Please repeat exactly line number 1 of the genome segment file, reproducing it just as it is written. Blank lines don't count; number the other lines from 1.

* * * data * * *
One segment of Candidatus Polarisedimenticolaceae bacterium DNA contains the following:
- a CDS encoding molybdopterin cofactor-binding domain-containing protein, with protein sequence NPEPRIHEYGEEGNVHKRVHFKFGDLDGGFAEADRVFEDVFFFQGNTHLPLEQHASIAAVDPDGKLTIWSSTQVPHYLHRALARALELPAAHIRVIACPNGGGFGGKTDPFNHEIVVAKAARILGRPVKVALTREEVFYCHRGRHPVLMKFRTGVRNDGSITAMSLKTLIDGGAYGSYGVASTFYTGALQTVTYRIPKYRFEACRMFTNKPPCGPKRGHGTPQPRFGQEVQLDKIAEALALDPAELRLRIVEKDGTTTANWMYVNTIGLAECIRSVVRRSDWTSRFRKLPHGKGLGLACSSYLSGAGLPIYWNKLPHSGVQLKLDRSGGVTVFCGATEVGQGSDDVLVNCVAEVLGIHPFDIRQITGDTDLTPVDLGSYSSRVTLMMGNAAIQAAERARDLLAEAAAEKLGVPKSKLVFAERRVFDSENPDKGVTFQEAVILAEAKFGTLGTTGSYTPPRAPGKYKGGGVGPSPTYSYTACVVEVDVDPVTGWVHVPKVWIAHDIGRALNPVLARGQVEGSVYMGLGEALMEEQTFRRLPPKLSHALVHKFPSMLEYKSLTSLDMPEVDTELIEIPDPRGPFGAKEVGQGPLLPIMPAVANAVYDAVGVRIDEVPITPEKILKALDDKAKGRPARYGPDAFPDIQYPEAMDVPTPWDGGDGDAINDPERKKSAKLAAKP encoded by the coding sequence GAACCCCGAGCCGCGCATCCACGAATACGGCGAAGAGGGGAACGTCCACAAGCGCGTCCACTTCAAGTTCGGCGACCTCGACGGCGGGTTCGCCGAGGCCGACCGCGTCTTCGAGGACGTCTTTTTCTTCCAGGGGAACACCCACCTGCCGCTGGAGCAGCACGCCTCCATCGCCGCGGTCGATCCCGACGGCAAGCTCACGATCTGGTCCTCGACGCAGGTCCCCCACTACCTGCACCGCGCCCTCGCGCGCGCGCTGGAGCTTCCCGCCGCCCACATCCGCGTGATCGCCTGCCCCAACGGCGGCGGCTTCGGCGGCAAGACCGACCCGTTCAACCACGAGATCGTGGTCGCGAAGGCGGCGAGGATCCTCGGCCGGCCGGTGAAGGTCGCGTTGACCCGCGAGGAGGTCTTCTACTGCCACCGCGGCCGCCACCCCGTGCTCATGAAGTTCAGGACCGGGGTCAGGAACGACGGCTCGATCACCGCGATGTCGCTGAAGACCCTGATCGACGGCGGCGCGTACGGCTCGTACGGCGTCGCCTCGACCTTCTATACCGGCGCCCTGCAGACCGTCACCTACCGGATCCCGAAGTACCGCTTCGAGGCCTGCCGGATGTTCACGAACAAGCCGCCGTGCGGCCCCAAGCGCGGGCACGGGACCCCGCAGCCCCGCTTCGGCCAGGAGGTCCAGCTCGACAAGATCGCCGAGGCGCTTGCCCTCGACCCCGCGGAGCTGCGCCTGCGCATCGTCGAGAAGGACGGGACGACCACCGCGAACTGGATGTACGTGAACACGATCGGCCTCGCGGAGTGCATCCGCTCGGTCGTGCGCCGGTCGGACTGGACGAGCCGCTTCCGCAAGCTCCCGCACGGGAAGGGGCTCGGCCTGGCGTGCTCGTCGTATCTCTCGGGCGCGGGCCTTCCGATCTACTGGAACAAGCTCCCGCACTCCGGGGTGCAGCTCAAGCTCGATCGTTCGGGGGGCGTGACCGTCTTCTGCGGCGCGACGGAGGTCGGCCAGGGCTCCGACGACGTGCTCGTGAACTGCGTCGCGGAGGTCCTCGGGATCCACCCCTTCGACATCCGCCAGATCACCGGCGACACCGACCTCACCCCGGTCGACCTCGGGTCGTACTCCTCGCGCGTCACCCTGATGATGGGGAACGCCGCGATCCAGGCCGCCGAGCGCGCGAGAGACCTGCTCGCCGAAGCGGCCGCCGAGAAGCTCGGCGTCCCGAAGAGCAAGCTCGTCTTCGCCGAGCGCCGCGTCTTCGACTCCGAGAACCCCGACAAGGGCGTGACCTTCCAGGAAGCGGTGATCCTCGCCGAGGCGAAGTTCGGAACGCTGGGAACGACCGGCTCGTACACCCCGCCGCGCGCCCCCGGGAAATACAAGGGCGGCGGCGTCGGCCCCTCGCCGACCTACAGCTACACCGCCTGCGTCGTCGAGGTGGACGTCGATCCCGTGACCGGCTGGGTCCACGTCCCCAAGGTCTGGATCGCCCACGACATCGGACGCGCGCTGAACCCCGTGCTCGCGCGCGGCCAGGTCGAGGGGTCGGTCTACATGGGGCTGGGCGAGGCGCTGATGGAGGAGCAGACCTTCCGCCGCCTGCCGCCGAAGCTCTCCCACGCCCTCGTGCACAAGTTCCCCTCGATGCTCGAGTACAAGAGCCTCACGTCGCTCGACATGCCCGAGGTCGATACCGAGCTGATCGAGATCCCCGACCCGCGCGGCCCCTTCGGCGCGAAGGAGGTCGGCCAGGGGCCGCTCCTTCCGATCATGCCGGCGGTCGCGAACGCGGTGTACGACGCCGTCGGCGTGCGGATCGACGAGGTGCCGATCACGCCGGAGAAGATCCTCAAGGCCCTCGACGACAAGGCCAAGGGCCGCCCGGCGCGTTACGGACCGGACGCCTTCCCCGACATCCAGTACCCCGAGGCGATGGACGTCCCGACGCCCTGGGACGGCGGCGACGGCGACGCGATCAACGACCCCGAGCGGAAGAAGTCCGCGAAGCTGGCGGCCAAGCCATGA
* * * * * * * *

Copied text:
One segment of Candidatus Polarisedimenticolaceae bacterium DNA contains the following: